Even as home buyers were being offered a free washer, dryer, refrigerator and window blinds, plus 5% off the price or in cash to pay closing costs, business was dragging at Reeves Williams' communities.
So at the end of July, Reeves Williams, a home builder in the South, began offering $20,000 in incentives or cash assistance. In the first week, 22 buyers had signed contracts for new homes. Then the mortgage market fell into a tailspin.
"We lost 17 of them. It was a huge hit," says Martha Fondren, vice president of sales. "It was a credit issue. They did not have horrible credit. But they didn't have the credit scores to get (a loan), and six months ago they would have."
Since early August, the real estate market has sunk deeper into recession. Forecasts of a recovery have been pushed back to the middle of 2008 — at the earliest. For home builders, market conditions are already worse than in the last housing recession, in 1991-92.
And depending on how the subprime mortgage debacle plays out in coming months, this recession could be more painful for the industry than the wicked one in 1980-82.
"Based on activity since early August, our experience is worse" than the past two corrections, Robert Toll, CEO of Toll Bros., tol told investors at a recent Credit Suisse cs conference.
Sales of new homes fell in August to their slowest pace in 12 years, and the median price fell 7.5%, the sharpest annual drop in 37 years. The confidence level of builders has fallen to its lowest since the last housing recession.
"Who can't be concerned, with what we're looking at right now?" Toll says.
Many builders, of course, are partly to blame because they overbuilt in some of the most torrid markets and slapped together homes on speculation that the party would go on. Those are the companies now bearing the brunt of the contraction.
But few builders — even the conservative ones — have escaped unscathed. Most of them face wrenching decisions about whether and by how much to reduce headcounts, lower prices, delay or abandon developments and write off and sell assets. And the builders are affecting the health of the broader economy, according to the Federal Reserve.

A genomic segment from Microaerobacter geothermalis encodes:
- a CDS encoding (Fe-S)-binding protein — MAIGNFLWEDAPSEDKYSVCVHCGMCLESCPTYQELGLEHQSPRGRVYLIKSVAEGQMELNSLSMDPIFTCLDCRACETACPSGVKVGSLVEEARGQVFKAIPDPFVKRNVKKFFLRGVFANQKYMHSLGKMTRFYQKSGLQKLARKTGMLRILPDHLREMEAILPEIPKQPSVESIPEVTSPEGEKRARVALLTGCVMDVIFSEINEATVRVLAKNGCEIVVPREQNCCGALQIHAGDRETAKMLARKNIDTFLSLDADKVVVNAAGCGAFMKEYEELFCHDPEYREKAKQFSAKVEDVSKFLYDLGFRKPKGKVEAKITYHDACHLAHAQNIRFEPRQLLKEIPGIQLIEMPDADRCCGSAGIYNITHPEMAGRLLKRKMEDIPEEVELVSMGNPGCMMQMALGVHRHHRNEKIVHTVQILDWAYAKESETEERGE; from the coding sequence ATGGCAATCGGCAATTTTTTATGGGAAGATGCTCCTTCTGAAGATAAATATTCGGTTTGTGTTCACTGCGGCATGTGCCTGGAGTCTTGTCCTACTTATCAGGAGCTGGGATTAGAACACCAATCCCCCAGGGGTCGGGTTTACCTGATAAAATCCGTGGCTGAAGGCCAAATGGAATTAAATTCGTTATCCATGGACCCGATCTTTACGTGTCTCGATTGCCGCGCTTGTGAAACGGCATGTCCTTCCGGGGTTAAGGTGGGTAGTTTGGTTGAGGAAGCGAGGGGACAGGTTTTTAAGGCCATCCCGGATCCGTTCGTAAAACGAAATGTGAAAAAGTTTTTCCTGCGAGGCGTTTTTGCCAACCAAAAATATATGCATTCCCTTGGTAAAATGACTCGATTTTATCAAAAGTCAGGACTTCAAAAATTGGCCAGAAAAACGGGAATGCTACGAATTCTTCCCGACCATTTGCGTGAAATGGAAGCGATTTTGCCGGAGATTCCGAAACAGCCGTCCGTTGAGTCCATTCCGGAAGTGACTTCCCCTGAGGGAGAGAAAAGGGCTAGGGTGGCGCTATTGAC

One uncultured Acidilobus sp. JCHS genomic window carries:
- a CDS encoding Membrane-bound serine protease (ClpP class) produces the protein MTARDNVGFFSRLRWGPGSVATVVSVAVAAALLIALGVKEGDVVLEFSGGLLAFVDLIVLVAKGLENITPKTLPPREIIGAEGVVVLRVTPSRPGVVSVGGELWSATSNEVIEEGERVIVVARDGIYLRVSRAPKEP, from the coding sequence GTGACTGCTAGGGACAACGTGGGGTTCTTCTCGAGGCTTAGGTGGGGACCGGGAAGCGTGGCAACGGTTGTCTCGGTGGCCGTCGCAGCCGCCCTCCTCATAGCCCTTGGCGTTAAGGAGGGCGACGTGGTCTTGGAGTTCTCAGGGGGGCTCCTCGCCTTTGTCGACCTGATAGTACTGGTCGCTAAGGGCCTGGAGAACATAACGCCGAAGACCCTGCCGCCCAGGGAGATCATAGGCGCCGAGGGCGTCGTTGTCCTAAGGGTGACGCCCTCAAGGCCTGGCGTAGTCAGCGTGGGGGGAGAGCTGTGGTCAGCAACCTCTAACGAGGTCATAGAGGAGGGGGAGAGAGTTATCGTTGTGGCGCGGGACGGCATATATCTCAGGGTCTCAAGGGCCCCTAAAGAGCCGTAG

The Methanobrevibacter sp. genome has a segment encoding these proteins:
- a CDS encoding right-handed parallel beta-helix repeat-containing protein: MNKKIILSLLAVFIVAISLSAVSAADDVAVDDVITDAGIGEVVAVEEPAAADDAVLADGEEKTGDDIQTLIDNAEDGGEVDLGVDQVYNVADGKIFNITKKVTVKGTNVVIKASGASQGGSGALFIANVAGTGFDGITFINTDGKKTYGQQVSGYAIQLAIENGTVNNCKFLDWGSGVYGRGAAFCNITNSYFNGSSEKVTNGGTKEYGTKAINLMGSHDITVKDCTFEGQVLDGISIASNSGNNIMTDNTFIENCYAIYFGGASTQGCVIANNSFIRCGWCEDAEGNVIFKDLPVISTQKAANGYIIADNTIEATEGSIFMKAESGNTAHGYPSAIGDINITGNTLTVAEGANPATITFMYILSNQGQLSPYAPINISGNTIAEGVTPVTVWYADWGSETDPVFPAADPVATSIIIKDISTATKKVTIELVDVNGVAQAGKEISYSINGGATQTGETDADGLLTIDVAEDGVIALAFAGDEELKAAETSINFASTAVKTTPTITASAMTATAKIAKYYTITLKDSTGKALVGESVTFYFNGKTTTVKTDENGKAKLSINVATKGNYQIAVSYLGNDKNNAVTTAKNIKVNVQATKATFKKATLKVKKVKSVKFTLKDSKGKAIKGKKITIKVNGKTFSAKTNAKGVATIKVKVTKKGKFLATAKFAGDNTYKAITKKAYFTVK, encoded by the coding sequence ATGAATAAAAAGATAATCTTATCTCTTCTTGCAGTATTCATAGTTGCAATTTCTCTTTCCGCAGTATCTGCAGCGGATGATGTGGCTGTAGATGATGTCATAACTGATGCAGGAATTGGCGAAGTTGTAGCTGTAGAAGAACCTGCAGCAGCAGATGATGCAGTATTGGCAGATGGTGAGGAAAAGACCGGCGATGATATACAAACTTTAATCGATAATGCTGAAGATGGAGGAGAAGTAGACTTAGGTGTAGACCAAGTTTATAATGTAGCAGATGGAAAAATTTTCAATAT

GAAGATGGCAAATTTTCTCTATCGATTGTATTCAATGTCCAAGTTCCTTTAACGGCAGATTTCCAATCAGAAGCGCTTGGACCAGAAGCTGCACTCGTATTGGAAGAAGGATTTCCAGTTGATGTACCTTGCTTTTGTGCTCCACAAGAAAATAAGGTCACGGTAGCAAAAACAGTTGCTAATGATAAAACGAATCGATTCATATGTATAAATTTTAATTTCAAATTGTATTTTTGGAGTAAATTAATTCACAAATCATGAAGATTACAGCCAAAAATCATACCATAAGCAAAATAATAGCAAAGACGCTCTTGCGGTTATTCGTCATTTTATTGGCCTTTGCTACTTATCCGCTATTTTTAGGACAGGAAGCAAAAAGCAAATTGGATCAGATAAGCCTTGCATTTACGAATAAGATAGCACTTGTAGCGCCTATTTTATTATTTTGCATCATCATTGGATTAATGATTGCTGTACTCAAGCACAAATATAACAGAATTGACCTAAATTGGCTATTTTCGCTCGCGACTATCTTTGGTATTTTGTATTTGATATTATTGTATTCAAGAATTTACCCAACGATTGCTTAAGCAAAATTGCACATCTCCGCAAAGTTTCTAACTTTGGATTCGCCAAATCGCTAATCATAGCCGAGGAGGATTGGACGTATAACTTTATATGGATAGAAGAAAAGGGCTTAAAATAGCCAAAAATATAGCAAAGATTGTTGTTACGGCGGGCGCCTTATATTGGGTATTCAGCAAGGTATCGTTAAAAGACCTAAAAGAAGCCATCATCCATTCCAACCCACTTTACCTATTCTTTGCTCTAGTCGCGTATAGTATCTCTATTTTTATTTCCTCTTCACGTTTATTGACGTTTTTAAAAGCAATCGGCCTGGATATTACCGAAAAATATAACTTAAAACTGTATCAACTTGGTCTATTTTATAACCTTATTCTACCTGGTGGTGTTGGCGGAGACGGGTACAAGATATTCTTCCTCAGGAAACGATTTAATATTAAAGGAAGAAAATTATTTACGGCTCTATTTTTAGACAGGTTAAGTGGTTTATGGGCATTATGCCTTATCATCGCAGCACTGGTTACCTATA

Short of cash, several builders have renegotiated with their banks to avoid defaulting on the terms and conditions of their credit lines and loans. Builders are squeezing subcontractors and suppliers for discounts. They're also redesigning homes to be smaller or offer less expensive features.
"We are reanalyzing every location we're in," said Ara Hovnanian, CEO of Hovnanian Enterprises. hov
Last month, the company sold 2,100 homes in a three-day nationwide "deal of the century" sale with big price reductions. The company has fired 30% of its employees, reduced its inventory of home lots by nearly half, renegotiated with subcontractors and re-evaluated option-contracts to buy land.
"No. 1, we're not assuming a quick recovery," Hovnanian says. "We're operating as if this is going to continue for a long time."
Since the middle of last year, builders have written off $10 billion in real estate, according to Stephen Kim, an analyst at Citigroup. c He expects the companies to write off nearly $4 billion in the third quarter. Several public builders will report their earnings later this month. But Wall Street got a nasty preview recently when KB Home kbh and Lennar len released grim results.
'A significant deterioration'
KB Home said its cancellation rate jumped to 58% for its third fiscal quarter, which ended in August. The company said it abandoned plans to build homes in Indiana and Fort Myers, Fla.
"There was a significant deterioration in the housing market, and this accelerated dramatically toward the end of the quarter," said Jeffrey Mezger, CEO of KB Home. The number of buyers touring model homes and signing contracts hit "the lowest levels of the current housing downturn."
KB Home hasn't borrowed against its credit line but has renegotiated the terms to protect its liquidity. Beazer Homes, bzh Standard Pacific, spf TOUSA toa and others have also gone back to their lenders for new terms on their loans or credit lines.
But the struggles of builders, lenders and sellers aren't the only gauge of the housing industry. There are still some positive signs. Interest rates are still historically low. And buyers with good credit enjoy plenty of loan options. There are also pockets across the country where home sales are still healthy and prices are rising.
In the greater metro area of Tulsa, sales rose more than 7% in August to near-record levels. Prices also climbed. The real estate markets are solid, too, in most parts of South Dakota and Texas, for example.
On Monday, Robson Communities raised prices 1% on its active-adult development in Denton, Texas, because development costs are rising and sales are healthy. Still, the Phoenix-based developer projects that it will sell only 800 homes this year, half the number it sold last year. And the company has handed pink slips to 25% of its employees.